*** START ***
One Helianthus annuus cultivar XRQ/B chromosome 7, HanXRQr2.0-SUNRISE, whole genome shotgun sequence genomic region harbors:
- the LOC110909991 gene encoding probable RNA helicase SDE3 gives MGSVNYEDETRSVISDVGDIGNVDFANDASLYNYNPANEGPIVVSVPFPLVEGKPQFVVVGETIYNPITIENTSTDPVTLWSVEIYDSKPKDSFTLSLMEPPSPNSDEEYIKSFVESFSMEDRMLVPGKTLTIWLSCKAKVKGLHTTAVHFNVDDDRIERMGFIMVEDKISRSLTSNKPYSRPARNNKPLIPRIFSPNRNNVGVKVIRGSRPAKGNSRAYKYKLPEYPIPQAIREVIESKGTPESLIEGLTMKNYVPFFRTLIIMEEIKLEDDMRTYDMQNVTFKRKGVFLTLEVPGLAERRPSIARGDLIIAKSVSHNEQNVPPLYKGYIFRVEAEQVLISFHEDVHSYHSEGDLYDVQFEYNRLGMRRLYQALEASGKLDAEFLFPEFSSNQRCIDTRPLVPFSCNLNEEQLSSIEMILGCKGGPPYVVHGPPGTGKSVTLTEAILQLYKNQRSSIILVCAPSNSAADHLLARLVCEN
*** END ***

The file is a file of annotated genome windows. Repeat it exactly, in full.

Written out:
One Helianthus annuus cultivar XRQ/B chromosome 7, HanXRQr2.0-SUNRISE, whole genome shotgun sequence genomic region harbors:
- the LOC110909991 gene encoding probable RNA helicase SDE3 gives MGSVNYEDETRSVISDVGDIGNVDFANDASLYNYNPANEGPIVVSVPFPLVEGKPQFVVVGETIYNPITIENTSTDPVTLWSVEIYDSKPKDSFTLSLMEPPSPNSDEEYIKSFVESFSMEDRMLVPGKTLTIWLSCKAKVKGLHTTAVHFNVDDDRIERMGFIMVEDKISRSLTSNKPYSRPARNNKPLIPRIFSPNRNNVGVKVIRGSRPAKGNSRAYKYKLPEYPIPQAIREVIESKGTPESLIEGLTMKNYVPFFRTLIIMEEIKLEDDMRTYDMQNVTFKRKGVFLTLEVPGLAERRPSIARGDLIIAKSVSHNEQNVPPLYKGYIFRVEAEQVLISFHEDVHSYHSEGDLYDVQFEYNRLGMRRLYQALEASGKLDAEFLFPEFSSNQRCIDTRPLVPFSCNLNEEQLSSIEMILGCKGGPPYVVHGPPGTGKSVTLTEAILQLYKNQRSSIILVCAPSNSAADHLLARLVCEN